• Barbarella
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The trouble about always trying to preserve the health of the body is that it is so difficult to do without destroying the health of the mind.

-- G.K. Chesterton

"Did you fast?" The seated woman with gold-rimmed spectacles balanced on the ridge of her nose held the clipboard to the counter with one finger, indicating with raised brows that I was not to take it until I gave the correct answer. I stared at her dumbly. I didn't "fast," I just skipped breakfast. It was only 9:30 a.m. Thinking she must be the kind of person who keeps snacks in her purse so as to never suffer the fate of a stomach pang, I answered, "Twelve hours, nothing but water, as you told me. Wasn't hard, I was asleep for most of 'em." I handed her my insurance card and snatched the clipboard from her.

I sat on one of two love seats in the lobby, taking precautions not to touch any part of my exposed skin to its coarse blue fabric, no doubt rich with the history of sick people, and went about checking all the "No" boxes on the goldenrod paper. For a moment my pen hovered over the "Yes" square near the word "anxiety," but after revisiting the instructions at the top of the page, I marked "No" -- my bouts of anxiety do not cause me "serious concern," I told myself, they merely confirm a healthy dose of neurosis.

Finished with the questionnaire, I ruminated on my mixed feelings for seeing a doctor when nothing was wrong with me. On one hand it was a relief to know I didn't have to try and make her understand some ailment and then scrutinize her level of concern, which is never as high as I think it should be. On the other hand, the visit seemed so irritatingly pointless -- signing up to get poked, prodded, and probed just so someone can tell me what I know, it was like paying good money for a show I'd already seen and hated.

A woman's face popped into the room from behind a door she'd opened just enough for her head to fit through and called my name. On the other side of the wall there was a scale, one of those old-fashioned, accurate kinds with levered weights. I kicked off my shoes and hopped on, giving a little "woo hoo!" at the number before me.

The young nurse simply nodded and jotted the figure on her clipboard. Noting her long, dark hair hanging loosely over her shoulders, I wondered why they ever got rid of those stylish white caps and made a mental note to check and see if any were sold at the Crypt. The nurse, dressed plainly in blue scrubs, measured my height next, as if it were possible I might have had a growth spurt or lost a vertebra since my last appointment.

She led me into a room just large enough for an examination table, two small silver trashcans, a stool, and a sink with cabinets over and under it.

"You're getting a Pap today, right?"

"Uh, yeah," I muttered, relieved she didn't use the second half of the term, a word I find to be overly graphic and disturbing in any context.

"So would you like to use the restroom?"

"You mean so I don't, like, accidentally pee on her?"

"Yeah, basically," answered the nurse. Her face had contorted into a wry smile in reaction to my uncanny bluntness. I nodded. Yes, peeing prior to the moment of truth was a great idea.

"It's right around the corner. When you're finished, you can come back in here and remove your clothing. This one," she pointed to a large, white, folded piece of paper on the examination table, "goes on your upper body. The other one," an even bigger piece of paper beneath the first, "gets draped over your lap."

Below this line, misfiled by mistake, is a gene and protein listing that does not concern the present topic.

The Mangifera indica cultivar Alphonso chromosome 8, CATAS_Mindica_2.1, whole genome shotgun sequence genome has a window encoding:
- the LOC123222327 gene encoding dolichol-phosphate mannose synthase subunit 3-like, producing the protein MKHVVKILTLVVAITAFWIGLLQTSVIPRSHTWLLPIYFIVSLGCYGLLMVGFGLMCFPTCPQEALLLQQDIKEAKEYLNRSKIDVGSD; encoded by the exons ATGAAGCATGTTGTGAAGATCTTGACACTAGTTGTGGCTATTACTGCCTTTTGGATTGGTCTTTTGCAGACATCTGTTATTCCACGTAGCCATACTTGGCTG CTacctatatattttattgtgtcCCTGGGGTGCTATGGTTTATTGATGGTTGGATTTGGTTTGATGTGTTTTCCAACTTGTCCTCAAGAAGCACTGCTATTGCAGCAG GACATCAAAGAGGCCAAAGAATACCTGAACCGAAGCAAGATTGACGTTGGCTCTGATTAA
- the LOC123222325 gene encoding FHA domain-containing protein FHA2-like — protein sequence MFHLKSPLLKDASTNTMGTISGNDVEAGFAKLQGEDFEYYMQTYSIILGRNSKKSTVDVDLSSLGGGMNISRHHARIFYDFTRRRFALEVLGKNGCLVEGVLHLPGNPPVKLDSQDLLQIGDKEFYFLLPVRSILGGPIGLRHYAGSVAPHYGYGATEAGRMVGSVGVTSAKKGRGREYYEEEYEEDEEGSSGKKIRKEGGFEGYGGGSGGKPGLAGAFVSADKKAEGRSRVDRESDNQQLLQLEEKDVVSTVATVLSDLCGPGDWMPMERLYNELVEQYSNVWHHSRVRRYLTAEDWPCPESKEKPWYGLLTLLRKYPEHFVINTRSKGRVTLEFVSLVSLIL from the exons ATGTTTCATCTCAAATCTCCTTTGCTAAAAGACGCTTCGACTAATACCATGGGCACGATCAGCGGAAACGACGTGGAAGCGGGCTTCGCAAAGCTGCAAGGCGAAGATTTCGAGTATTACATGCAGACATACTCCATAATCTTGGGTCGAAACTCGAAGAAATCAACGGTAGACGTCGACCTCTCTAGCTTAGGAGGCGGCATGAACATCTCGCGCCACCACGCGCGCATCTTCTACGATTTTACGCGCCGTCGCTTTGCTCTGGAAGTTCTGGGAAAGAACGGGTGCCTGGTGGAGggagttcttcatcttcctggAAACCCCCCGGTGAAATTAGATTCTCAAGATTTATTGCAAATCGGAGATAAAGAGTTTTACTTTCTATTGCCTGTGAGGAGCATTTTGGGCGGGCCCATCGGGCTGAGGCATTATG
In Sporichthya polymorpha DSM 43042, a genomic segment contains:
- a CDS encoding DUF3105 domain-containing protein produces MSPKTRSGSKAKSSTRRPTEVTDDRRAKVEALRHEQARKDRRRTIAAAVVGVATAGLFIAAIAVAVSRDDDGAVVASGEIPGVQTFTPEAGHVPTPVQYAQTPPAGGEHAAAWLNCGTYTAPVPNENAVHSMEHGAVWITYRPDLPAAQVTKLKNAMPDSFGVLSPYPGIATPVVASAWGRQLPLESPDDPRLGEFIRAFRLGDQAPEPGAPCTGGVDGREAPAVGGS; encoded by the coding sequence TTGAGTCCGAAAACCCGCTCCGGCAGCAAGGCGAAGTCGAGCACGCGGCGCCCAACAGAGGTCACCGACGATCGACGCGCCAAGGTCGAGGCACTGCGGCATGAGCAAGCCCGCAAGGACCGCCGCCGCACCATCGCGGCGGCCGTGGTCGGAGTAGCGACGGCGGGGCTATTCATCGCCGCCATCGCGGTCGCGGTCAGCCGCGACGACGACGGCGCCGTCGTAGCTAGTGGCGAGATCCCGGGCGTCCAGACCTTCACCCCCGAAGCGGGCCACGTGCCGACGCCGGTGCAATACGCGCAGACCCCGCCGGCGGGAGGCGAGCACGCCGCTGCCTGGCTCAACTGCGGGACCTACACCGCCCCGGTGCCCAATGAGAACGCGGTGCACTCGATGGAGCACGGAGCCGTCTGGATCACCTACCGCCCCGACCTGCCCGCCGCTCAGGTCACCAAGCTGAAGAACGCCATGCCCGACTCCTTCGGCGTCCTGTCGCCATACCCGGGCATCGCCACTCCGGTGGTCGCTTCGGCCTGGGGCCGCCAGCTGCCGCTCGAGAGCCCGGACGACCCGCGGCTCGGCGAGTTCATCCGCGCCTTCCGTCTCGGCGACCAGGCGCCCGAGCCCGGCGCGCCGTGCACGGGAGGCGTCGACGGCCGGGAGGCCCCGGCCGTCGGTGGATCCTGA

"Got it," I said.

Ten minutes later, I sat on the edge of the table wearing nothing more than black socks (the last remnants of my dignity) and toilet paper. It wasn't even two-ply. What is this, a county hospital in the ghetto? My insurance doesn't cover actual cloth? I sighed, loud enough for everyone beyond the thin walls to hear, and waited -- intermittently reminding myself out loud that it is not okay to handle, lick, or in any way contaminate any of those sterilized plastic ear-telescope covers that were stacked dangerously within reach against the wall.

I chose my doctor based on two criteria -- she is local, and she is female. Despite the glowing testimonials of girlfriends who swear by their gyno-guys, I refuse to believe it is possible for any man, however well educated, to be capable of understanding "girl stuff."

Still, my doctor's woman-ness was not enough to put me at ease. Growing up with three sisters did nothing to help me in the modesty department. My sisters and I turned our heads or left the room when another was changing, our bodies our own to ponder.

I remember, during my first year of college, how disturbed I was when I hung out at a sorority house. I had stared hard at that freaky Nirvana-underwater-baby poster as some sorority sisters, in the buff, walked around aimlessly, painted their toenails, or sifted through drawers in search of the perfect outfit as though nothing was out of the ordinary. Even in Vegas a few weeks ago I made a show of averting my gaze so that any one of the mostly naked girls in the room would not think I was being rude with a longer-than-necessary glance at their naughty bits, despite their cavalier attitude toward the towels that were tossed on the bed instead of tied around those freshly showered torsos.

Two knocks, courtesy statements more than requests, and there she was, in all her doctorly glory. We said our hellos, and she sat on the stool slightly behind me and to my right, from where she had a clear view of my derriere, the one area of me not covered by the standard public park--issue toilet paper I wore as a half-shirt and the sheet of the same insubstantial stuff draped over my lap. I had to turn my head and hold it at an awkward angle to maintain eye contact.

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